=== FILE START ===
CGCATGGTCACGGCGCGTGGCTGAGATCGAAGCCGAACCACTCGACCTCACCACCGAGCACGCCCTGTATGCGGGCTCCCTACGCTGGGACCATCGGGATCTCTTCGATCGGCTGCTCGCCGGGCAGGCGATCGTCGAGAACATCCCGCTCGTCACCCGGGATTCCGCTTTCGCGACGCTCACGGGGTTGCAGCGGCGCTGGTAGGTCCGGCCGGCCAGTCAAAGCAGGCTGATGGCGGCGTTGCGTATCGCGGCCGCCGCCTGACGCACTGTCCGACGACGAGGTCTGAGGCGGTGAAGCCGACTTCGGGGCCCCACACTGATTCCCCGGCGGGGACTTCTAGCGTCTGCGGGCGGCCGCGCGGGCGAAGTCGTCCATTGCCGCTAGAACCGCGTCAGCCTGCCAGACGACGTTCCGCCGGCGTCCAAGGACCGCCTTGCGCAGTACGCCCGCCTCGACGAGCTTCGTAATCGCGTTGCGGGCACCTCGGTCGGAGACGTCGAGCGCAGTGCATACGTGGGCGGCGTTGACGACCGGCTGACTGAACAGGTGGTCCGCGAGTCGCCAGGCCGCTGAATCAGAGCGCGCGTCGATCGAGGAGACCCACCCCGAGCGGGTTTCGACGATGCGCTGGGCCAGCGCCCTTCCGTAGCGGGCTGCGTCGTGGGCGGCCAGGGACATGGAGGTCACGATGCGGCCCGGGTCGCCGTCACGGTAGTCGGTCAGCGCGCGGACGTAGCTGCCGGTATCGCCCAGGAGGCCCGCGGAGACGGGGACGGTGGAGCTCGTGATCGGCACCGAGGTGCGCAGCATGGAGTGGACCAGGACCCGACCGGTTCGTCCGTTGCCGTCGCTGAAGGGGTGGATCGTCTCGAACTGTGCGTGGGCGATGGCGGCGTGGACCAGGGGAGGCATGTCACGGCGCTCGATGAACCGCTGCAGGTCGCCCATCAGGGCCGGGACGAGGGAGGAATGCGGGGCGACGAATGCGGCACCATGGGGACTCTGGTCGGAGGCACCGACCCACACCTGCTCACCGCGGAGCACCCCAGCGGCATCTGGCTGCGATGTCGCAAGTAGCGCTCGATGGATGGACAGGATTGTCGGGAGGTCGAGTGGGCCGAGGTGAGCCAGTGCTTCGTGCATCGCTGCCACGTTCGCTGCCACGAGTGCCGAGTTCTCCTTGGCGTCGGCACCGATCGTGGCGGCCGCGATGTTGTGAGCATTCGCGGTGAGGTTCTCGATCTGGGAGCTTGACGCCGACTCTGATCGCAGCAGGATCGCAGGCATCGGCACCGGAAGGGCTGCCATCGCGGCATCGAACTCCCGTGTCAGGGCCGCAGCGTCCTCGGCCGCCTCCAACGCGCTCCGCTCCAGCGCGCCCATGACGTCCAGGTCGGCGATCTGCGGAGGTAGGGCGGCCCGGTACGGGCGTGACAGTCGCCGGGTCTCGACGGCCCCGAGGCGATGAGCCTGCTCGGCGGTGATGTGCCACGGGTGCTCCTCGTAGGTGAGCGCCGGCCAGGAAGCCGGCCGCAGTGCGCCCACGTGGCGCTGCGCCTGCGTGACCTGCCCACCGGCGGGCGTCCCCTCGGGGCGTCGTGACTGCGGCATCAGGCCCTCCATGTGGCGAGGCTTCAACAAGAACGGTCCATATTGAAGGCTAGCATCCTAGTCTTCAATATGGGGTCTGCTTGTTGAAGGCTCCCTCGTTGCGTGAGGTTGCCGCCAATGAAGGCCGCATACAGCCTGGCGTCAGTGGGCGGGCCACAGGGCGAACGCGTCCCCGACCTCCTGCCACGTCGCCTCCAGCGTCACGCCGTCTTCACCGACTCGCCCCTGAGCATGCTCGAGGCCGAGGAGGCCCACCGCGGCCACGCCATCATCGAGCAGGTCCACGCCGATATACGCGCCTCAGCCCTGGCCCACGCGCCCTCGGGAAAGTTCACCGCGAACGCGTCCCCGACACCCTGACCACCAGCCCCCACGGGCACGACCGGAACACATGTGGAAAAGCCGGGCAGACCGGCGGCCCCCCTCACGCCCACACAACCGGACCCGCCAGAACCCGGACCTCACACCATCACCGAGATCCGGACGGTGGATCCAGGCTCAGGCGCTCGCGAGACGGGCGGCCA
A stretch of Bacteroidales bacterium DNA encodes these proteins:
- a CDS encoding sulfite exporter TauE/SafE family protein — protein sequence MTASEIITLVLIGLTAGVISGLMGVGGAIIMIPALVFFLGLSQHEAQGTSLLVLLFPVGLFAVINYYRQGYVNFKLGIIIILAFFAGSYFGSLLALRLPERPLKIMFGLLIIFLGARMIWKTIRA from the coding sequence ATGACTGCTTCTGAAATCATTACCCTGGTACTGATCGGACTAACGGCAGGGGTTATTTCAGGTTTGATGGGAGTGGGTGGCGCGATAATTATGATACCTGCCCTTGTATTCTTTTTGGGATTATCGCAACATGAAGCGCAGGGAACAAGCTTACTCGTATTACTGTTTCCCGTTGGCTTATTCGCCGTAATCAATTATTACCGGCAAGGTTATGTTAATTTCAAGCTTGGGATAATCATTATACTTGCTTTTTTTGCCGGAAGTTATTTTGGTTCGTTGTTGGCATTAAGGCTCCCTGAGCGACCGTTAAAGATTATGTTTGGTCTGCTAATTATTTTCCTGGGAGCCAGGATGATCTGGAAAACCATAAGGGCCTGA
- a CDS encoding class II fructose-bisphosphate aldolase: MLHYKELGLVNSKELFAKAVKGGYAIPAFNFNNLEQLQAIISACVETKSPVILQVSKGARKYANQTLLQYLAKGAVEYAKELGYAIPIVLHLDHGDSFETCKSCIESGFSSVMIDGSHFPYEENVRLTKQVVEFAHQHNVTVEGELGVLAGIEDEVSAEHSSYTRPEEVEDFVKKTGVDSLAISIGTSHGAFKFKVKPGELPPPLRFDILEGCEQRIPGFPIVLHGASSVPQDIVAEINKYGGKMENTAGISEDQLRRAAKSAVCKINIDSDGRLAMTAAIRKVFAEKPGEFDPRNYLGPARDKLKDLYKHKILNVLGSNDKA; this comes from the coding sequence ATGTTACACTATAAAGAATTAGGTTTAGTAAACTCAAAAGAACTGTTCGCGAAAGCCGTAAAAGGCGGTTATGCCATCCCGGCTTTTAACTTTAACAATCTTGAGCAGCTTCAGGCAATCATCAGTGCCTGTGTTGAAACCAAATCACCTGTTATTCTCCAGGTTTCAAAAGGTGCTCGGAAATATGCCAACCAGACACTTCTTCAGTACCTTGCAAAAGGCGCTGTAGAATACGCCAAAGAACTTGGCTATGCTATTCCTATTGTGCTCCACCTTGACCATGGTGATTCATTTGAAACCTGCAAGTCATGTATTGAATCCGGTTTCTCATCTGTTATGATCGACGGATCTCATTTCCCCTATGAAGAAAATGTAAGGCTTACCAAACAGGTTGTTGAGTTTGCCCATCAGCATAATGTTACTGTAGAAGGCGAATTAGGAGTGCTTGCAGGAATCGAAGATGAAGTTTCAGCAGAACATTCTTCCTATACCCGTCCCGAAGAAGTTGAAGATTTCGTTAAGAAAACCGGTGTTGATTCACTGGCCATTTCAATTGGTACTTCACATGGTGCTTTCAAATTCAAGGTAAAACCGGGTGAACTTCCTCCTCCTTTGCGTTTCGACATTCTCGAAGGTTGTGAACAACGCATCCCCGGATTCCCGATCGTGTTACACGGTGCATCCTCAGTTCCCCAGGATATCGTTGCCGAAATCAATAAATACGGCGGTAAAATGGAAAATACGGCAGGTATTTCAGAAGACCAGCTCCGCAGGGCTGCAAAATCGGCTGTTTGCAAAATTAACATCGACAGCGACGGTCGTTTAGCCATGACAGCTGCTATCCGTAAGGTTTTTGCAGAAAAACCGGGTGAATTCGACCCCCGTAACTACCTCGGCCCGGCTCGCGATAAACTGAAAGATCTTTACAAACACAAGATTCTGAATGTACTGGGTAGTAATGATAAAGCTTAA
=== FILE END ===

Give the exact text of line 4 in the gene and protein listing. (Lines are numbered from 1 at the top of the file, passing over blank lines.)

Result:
- a CDS encoding class II fructose-bisphosphate aldolase: MLHYKELGLVNSKELFAKAVKGGYAIPAFNFNNLEQLQAIISACVETKSPVILQVSKGARKYANQTLLQYLAKGAVEYAKELGYAIPIVLHLDHGDSFETCKSCIESGFSSVMIDGSHFPYEENVRLTKQVVEFAHQHNVTVEGELGVLAGIEDEVSAEHSSYTRPEEVEDFVKKTGVDSLAISIGTSHGAFKFKVKPGELPPPLRFDILEGCEQRIPGFPIVLHGASSVPQDIVAEINKYGGKMENTAGISEDQLRRAAKSAVCKINIDSDGRLAMTAAIRKVFAEKPGEFDPRNYLGPARDKLKDLYKHKILNVLGSNDKA; this comes from the coding sequence ATGTTACACTATAAAGAATTAGGTTTAGTAAACTCAAAAGAACTGTTCGCGAAAGCCGTAAAAGGCGGTTATGCCATCCCGGCTTTTAACTTTAACAATCTTGAGCAGCTTCAGGCAATCATCAGTGCCTGTGTTGAAACCAAATCACCTGTTATTCTCCAGGTTTCAAAAGGTGCTCGGAAATATGCCAACCAGACACTTCTTCAGTACCTTGCAAAAGGCGCTGTAGAATACGCCAAAGAACTTGGCTATGCTATTCCTATTGTGCTCCACCTTGACCATGGTGATTCATTTGAAACCTGCAAGTCATGTATTGAATCCGGTTTCTCATCTGTTATGATCGACGGATCTCATTTCCCCTATGAAGAAAATGTAAGGCTTACCAAACAGGTTGTTGAGTTTGCCCATCAGCATAATGTTACTGTAGAAGGCGAATTAGGAGTGCTTGCAGGAATCGAAGATGAAGTTTCAGCAGAACATTCTTCCTATACCCGTCCCGAAGAAGTTGAAGATTTCGTTAAGAAAACCGGTGTTGATTCACTGGCCATTTCAATTGGTACTTCACATGGTGCTTTCAAATTCAAGGTAAAACCGGGTGAACTTCCTCCTCCTTTGCGTTTCGACATTCTCGAAGGTTGTGAACAACGCATCCCCGGATTCCCGATCGTGTTACACGGTGCATCCTCAGTTCCCCAGGATATCGTTGCCGAAATCAATAAATACGGCGGTAAAATGGAAAATACGGCAGGTATTTCAGAAGACCAGCTCCGCAGGGCTGCAAAATCGGCTGTTTGCAAAATTAACATCGACAGCGACGGTCGTTTAGCCATGACAGCTGCTATCCGTAAGGTTTTTGCAGAAAAACCGGGTGAATTCGACCCCCGTAACTACCTCGGCCCGGCTCGCGATAAACTGAAAGATCTTTACAAACACAAGATTCTGAATGTACTGGGTAGTAATGATAAAGCTTAA